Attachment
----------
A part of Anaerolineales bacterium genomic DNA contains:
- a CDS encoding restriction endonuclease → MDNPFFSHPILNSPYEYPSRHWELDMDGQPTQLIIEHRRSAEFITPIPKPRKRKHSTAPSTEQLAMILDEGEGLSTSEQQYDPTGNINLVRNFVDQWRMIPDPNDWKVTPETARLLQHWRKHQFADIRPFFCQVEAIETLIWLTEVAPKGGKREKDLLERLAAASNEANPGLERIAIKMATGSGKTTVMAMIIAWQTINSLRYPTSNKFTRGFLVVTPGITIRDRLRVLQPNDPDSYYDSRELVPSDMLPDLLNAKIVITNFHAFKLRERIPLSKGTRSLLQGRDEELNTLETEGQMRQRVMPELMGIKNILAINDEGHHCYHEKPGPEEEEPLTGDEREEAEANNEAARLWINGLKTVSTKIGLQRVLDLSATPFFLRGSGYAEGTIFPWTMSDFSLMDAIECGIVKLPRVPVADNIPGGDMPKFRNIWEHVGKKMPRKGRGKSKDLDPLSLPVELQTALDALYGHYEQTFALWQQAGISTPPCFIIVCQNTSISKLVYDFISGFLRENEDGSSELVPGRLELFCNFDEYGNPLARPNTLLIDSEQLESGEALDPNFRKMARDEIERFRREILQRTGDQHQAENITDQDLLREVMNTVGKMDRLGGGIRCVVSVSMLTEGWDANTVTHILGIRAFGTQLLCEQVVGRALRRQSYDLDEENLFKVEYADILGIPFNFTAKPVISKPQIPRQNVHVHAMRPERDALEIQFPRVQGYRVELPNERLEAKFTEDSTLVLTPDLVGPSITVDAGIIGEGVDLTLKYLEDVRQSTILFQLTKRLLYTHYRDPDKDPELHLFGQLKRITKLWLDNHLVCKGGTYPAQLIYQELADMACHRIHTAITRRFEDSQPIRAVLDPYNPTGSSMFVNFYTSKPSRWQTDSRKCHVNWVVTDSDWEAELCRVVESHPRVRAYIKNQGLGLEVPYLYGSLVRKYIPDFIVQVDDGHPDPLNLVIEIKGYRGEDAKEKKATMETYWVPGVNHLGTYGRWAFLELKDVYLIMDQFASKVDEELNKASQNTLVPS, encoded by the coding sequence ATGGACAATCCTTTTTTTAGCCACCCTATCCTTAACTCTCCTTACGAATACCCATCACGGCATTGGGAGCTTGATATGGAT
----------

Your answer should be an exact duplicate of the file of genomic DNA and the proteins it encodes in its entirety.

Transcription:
A part of Anaerolineales bacterium genomic DNA contains:
- a CDS encoding restriction endonuclease → MDNPFFSHPILNSPYEYPSRHWELDMDGQPTQLIIEHRRSAEFITPIPKPRKRKHSTAPSTEQLAMILDEGEGLSTSEQQYDPTGNINLVRNFVDQWRMIPDPNDWKVTPETARLLQHWRKHQFADIRPFFCQVEAIETLIWLTEVAPKGGKREKDLLERLAAASNEANPGLERIAIKMATGSGKTTVMAMIIAWQTINSLRYPTSNKFTRGFLVVTPGITIRDRLRVLQPNDPDSYYDSRELVPSDMLPDLLNAKIVITNFHAFKLRERIPLSKGTRSLLQGRDEELNTLETEGQMRQRVMPELMGIKNILAINDEGHHCYHEKPGPEEEEPLTGDEREEAEANNEAARLWINGLKTVSTKIGLQRVLDLSATPFFLRGSGYAEGTIFPWTMSDFSLMDAIECGIVKLPRVPVADNIPGGDMPKFRNIWEHVGKKMPRKGRGKSKDLDPLSLPVELQTALDALYGHYEQTFALWQQAGISTPPCFIIVCQNTSISKLVYDFISGFLRENEDGSSELVPGRLELFCNFDEYGNPLARPNTLLIDSEQLESGEALDPNFRKMARDEIERFRREILQRTGDQHQAENITDQDLLREVMNTVGKMDRLGGGIRCVVSVSMLTEGWDANTVTHILGIRAFGTQLLCEQVVGRALRRQSYDLDEENLFKVEYADILGIPFNFTAKPVISKPQIPRQNVHVHAMRPERDALEIQFPRVQGYRVELPNERLEAKFTEDSTLVLTPDLVGPSITVDAGIIGEGVDLTLKYLEDVRQSTILFQLTKRLLYTHYRDPDKDPELHLFGQLKRITKLWLDNHLVCKGGTYPAQLIYQELADMACHRIHTAITRRFEDSQPIRAVLDPYNPTGSSMFVNFYTSKPSRWQTDSRKCHVNWVVTDSDWEAELCRVVESHPRVRAYIKNQGLGLEVPYLYGSLVRKYIPDFIVQVDDGHPDPLNLVIEIKGYRGEDAKEKKATMETYWVPGVNHLGTYGRWAFLELKDVYLIMDQFASKVDEELNKASQNTLVPS, encoded by the coding sequence ATGGACAATCCTTTTTTTAGCCACCCTATCCTTAACTCTCCTTACGAATACCCATCACGGCATTGGGAGCTTGATATGGAT